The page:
blah, blah, blah…words, words, words…and what to do with them.
I can pontificate like no other. When I begin a good string of circumlocution it can get so sesquipedalian that even scholars stand back and question their personal vernacular and vocabularies. In my time spent in student politics I received training in virtually every method of public speaking, and I won medals for job interview, extemporaneous speaking, and all kinds of planned, delivered presentations. Right now, I’m pretty sure all you may be hearing is “HONK HONK”, but despite the rather proficiency laden intro, there is no tooting involved here. Centric to all of this, is an inquisition that I suffer privation to catechize, but first let’s go ahead and expound about the alternate side of my ability. In all of this wonderful loquaciousness, I find that the dark side is that I also have quite the sharp tongue.
It is so easy for me to come up with biting and stinging comebacks when provoked and furthermore, once I get going, I can escalate the situation quicker than that jacked up moving staircase at the mall. In Ephesians, Paul tells us that we need not tear people down, and that whatever words we may offer out, ought to be used for building up. Now, to be fully clear, this isn’t an argument against language that some consider inappropriate, between the prophets and Paul himself, it’s pretty obvious that provocative language definitely serves a purpose in our world. What I am asking, is how come it is so darn easy for us as believers to use the language we have inherited to latch onto as a tool for destruction?
Maybe you noticed, but I purposely used big honkin double word score, triple letter score, spelling bee finals type words in the first paragraph. I’d be willing to bet a couple of them frustrated you. What we tend to forget though, is that us believer folk have come up with our own language, full of wordiness, hidden meaning, and insane sounding concepts. Most people call it “Christianese”, and it’s got some real doozies. We sit around and talk about how our pastor or bible study leader really got their “exegesis” wrong on their personal view of “eschatology”. Layman translation being, we think they’ve got the wrong idea about the end times. We talk about things like “conversion” and “emergent churches” and all the “heresies” involved when people don’t believe like we do. How much of that allows us to connect to the dude down the street that only knows that those Christian people worship a guy named Jesus who claimed to be the Son of God and was born on Christmas, died on Good Friday, and then went all zombie and roamed around undead come Easter?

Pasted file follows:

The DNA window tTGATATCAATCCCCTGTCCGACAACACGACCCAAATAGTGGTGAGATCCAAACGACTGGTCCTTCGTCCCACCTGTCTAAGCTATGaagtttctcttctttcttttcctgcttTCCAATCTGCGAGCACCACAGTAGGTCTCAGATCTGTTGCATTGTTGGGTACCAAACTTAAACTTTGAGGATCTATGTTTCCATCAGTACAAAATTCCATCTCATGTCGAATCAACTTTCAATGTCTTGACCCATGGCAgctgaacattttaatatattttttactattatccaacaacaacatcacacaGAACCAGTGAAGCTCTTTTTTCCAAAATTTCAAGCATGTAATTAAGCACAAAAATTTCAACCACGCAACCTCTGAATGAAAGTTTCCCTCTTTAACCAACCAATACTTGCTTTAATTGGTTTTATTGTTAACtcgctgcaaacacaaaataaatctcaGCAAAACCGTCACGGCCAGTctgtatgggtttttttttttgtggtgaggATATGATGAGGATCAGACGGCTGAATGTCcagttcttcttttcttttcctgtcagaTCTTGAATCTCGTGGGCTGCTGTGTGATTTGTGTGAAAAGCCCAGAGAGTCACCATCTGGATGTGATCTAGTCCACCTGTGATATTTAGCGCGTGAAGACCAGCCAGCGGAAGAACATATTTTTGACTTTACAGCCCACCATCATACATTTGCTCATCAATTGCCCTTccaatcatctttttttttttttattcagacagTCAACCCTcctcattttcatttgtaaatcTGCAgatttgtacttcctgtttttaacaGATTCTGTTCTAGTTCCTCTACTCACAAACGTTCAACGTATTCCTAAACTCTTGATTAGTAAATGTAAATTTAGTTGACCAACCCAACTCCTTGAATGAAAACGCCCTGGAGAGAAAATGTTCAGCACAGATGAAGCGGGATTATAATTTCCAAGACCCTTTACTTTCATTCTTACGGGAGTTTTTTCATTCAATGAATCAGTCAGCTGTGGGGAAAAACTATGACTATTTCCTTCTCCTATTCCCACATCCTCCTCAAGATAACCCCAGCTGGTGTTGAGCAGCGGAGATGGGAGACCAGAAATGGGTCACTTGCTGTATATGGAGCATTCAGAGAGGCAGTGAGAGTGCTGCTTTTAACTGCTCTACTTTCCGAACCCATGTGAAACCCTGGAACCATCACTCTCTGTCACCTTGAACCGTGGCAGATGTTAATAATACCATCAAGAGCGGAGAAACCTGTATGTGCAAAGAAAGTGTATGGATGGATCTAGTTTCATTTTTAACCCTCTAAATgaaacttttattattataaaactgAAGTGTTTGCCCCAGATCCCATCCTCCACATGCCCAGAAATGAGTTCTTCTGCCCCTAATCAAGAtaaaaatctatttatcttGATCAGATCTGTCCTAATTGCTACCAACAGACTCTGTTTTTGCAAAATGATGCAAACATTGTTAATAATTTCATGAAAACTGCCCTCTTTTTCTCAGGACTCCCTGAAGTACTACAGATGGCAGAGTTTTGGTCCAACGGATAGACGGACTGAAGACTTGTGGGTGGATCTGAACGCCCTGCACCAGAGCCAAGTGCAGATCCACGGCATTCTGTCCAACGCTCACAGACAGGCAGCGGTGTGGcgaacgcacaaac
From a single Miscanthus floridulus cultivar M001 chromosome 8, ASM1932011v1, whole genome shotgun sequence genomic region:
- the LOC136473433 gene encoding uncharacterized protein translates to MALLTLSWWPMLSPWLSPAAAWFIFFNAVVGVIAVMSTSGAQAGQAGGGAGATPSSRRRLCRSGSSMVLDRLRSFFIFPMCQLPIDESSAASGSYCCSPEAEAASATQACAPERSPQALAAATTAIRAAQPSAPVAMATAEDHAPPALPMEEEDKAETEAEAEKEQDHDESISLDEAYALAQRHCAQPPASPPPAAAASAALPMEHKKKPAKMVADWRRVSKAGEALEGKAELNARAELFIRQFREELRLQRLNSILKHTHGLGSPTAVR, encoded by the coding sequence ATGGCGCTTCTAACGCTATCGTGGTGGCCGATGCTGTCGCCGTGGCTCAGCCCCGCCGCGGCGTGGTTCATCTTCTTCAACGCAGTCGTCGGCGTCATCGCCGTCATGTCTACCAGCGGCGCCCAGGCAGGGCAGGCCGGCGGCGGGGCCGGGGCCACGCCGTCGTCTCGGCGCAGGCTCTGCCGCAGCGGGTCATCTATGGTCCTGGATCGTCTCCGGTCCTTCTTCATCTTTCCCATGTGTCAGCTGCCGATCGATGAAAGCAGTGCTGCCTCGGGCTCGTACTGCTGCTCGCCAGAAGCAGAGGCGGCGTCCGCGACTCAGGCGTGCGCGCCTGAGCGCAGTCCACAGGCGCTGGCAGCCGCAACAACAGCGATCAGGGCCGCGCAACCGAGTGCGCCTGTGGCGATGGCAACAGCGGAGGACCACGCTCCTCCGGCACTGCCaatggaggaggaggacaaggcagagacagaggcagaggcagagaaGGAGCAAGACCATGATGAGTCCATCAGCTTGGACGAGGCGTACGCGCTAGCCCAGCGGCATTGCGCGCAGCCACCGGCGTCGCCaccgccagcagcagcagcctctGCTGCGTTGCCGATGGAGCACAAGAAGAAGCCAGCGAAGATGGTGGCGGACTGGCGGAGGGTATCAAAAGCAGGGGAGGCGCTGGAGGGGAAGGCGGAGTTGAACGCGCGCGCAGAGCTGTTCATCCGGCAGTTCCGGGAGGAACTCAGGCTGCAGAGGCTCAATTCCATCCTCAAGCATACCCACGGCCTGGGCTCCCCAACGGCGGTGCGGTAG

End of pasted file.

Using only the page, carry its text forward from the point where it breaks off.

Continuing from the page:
Then there’s the stuff within the church, like the folks that think that modern language translations are wrong, and the only true word of God was translated between the years of 1604 and 1611. So all you folks that don’t understand that word order, ya’ll got no hope either, because thou knowest truly Christ spake in such manner in territories unto Caesar of Rome, and yea I speaketh in such manner today. What? There’s no sarcasm there. People really do speak like that today…in time period amusement parks. So, words are pretty important really.
In teaching leadership, one of the workshops I have constantly led is on having a conversation, and in the presentation, I tell a ridiculous story, with wild imagery, and then pick volunteers from the group to retell what they just heard. What ensues is always a quite funny and unique experience as different folks have picked up on different pieces of the story, and inevitably, little details get left out by the person retelling, but others in the crowd almost never let them go as they chime in and contribute to ensure the accurate retelling. Why can’t our Faith be like that? Why can’t all of our conversations be like that?
So, to wrap this all up in a burrito to bite down on, we’ve got to step back and look at how overly serious we take language. We need to stop from taking language so lightly too. Most of all though, we need to ask questions of each other, and in community, ensure the answers are given. We need to use those words to start a conversation.
Zach is a father, husband, and social media addict that describes his approach to faith as being a “Charismatic, Evangelical, Anabaptist that loves Catholic tradition, or just a plain old ‘lover of Jesus’ for short. He is the Youth director at Poages Mill Church of the Brethren and hangs out with an odd group he calls the “Holy Burrito Crew”.